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1. ‘What information do you need?’

Whether I am talking to a senator or a CEO, I’ve found that a surefire way to make any communication harder than it needs to be is by trying to read the other person’s mind. 

It is faster, and more valuable, to ask what information the other person needs, instead of trying to guess. Especially when the person in front of you is making decisions based on what you are sharing. 

I remember asking Senator John McCain this question during a foreign policy briefing once. His answer took our conversation in the direction he needed — instead of to the place I had assumed would be helpful to him. 

You won’t always get a direct answer. Sometimes the other person doesn’t know what information they need. But asking instead of speculating sets all parties up for a more productive conversation.

2. ‘Is there anyone else who needs to be part of this discussion?’

I ask this question at the beginning of every meeting, especially if there is an element of negotiation involved. We sometimes assume that the person in front of us is the final decision-maker, but that isn’t always the case. 

Specifically asking who else needs to be involved ensures that all of the relevant stakeholders — and their respective objections, concerns and perspectives — are brought into the conversation from the beginning, so that what is agreed on in that room can move forward.

If you don’t do this, you run the risk of agreeing to something and thinking you are set, only to find out that others are involved behind the scenes. Then you might have to start from scratch.

3. ‘Who disagrees?’ 

I always make room for this question throughout any conversation. Even if it seems like it will be unpleasant, don’t leave it to the very end, because at that point most of the people in the room will have already mentally wrapped up and moved on. 

Getting clear on disagreements allows you to deal with them before it’s too late. 

When debating our reporting at the CIA, we always solicited disagreements because they made the our overall argument more robust. In commercial and corporate settings, this question can make the final strategy better, because it gives everyone a chance to have their say.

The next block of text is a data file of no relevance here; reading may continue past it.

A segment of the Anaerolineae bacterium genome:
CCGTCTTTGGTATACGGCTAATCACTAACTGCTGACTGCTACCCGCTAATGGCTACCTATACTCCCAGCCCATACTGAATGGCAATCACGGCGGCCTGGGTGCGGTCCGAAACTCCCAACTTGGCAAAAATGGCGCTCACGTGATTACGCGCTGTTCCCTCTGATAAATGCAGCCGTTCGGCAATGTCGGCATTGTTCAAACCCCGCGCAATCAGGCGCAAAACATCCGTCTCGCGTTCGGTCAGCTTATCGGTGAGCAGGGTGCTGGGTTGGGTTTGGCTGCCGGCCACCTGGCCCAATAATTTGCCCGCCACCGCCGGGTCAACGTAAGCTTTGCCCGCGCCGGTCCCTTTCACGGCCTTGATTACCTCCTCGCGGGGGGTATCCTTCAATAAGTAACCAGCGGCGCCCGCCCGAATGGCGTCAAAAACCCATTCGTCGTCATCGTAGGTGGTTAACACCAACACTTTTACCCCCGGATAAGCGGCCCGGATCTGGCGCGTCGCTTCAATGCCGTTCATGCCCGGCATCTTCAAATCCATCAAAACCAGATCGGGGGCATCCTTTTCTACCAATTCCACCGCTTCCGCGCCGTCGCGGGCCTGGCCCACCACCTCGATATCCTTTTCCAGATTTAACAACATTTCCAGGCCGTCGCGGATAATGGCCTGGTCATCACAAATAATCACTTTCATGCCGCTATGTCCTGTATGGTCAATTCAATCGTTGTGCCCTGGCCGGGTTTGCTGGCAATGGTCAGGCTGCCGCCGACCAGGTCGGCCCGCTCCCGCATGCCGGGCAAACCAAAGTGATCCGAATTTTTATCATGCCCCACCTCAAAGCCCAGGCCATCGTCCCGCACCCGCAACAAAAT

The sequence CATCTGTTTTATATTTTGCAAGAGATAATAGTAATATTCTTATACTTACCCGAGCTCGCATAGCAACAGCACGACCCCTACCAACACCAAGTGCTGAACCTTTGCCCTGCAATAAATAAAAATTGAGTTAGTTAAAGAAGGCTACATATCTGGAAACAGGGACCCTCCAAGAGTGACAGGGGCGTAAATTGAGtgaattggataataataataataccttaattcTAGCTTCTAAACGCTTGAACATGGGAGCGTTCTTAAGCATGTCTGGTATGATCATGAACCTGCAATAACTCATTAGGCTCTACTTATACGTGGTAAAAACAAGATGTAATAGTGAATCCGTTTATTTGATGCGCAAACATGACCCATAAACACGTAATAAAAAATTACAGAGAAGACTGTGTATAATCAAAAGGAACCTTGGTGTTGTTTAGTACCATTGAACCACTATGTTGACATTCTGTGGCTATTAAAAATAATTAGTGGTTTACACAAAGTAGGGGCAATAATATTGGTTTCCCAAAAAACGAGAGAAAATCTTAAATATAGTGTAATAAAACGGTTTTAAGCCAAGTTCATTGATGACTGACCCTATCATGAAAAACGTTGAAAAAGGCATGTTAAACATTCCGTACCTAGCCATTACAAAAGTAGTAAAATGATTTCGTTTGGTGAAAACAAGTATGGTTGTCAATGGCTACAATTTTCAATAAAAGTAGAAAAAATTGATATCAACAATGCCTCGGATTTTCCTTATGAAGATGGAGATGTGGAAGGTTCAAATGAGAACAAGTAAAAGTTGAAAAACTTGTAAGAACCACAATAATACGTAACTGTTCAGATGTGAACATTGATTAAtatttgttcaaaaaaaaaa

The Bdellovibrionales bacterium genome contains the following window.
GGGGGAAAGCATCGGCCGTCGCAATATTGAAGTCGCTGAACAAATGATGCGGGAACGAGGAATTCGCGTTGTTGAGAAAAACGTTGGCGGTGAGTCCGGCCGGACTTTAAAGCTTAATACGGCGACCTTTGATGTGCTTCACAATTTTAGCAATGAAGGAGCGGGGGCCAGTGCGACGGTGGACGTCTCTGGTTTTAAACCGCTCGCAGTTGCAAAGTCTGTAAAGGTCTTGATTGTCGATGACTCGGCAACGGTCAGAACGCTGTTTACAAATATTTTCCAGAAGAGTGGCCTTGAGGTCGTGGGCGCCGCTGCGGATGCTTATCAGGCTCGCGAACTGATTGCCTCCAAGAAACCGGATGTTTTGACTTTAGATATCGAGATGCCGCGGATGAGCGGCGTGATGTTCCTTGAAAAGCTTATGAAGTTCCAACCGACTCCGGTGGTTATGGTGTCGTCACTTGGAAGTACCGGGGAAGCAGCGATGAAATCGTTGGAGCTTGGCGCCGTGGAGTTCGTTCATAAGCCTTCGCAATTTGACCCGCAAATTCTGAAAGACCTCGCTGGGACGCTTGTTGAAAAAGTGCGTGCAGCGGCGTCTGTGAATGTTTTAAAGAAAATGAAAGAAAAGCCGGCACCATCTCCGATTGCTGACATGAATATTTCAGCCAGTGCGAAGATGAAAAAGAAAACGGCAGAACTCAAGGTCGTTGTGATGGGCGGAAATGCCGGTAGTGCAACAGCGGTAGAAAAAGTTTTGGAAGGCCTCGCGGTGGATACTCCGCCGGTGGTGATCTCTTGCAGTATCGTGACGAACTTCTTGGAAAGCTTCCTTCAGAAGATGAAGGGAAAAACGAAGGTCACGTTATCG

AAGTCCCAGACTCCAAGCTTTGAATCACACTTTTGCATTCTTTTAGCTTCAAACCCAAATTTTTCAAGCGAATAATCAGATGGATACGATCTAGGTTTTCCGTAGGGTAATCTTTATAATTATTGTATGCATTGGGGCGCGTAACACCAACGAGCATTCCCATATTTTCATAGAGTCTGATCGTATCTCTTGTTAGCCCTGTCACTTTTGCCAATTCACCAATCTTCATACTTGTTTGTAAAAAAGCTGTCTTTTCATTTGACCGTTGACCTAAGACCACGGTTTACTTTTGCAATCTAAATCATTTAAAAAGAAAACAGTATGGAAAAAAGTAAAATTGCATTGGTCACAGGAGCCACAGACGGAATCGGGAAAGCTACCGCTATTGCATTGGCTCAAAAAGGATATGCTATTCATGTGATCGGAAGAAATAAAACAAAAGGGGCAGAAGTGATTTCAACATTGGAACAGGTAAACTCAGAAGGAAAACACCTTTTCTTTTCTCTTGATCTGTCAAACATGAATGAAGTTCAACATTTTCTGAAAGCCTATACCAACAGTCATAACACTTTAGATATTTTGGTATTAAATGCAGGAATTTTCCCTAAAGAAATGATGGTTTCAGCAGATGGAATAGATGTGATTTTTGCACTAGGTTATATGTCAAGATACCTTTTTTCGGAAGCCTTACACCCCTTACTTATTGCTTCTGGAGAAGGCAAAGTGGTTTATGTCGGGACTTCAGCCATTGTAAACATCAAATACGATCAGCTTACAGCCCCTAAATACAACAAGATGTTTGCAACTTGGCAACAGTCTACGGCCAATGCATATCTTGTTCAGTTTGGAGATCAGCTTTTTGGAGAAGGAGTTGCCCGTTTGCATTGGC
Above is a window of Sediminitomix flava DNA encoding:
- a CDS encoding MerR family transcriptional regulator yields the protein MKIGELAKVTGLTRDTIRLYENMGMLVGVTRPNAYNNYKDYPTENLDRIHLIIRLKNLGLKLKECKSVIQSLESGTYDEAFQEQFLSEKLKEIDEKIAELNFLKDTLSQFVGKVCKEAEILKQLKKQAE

Getting clear on disagreements allows you to deal with them before it’s too late.

One way you can elicit disagreements more subtly or safely is by asking, “If we had to play devil’s advocate, what are some of the weaknesses here?” This way, you invite discussion without singling anybody out.

Never assume silence means that everyone is on board. Try to seek out disagreements one-on-one, in a group setting or in any way you can, so that arguments can be worked through wherever possible. This way, there is more buy-in and less friction during the execution of whatever is decided.

4. ‘I don’t know, but I will find out and come back to you’

This is one of the most powerful and underutilized sentences you can use in stressful environments. At the CIA, we were often told to not answer questions we didn’t have the answers to, because the stakes were so high — but we didn’t leave it at “I don’t know,” either. 

Instead, we said, “I don’t know, but I will find out and come back to you.” I still use this phrase in all of my advisory and consulting work. It is honest, and it ensures that I am only sharing what I know, versus answering just to have something to say. 

Too many people feel pressured to fill silence with made-up, ad-hoc responses. Doing this can break trust, rupture relationships and harm organizations.

It’s the ultimate sign of humility and thoughtfulness when you can confidently say what you don’t know.

Using this phrase in my career has earned me the trust of four-star generals, ambassadors, investors, board members and many other important stakeholders. They may not have been on my side when we started the conversation — but they were at the end of it, because they knew that they could rely on me to be thorough and have conviction in what I brought back to the table.

Rupal Patel’s career has taken her from military briefing rooms in jungles and war zones to corporate boardrooms and international stages. As an analyst and field agent at the CIA, she advised Four-Star Generals, earned War Zone Service Medals, and was recognized by the CIA Director for “superior support to the President of the United States.” Today Patel is an international speaker, corporate consultant, and executive advisor. She holds degrees from Columbia University, the University of Chicago and London Business School. She is an Entrepreneur in Residence at London Business School and Alumni in Residence at the University of Chicago. She is the author of “From CIA To CEO: Unconventional Life Lessons for Thinking Bigger, Leading Better and Being Bolder.”

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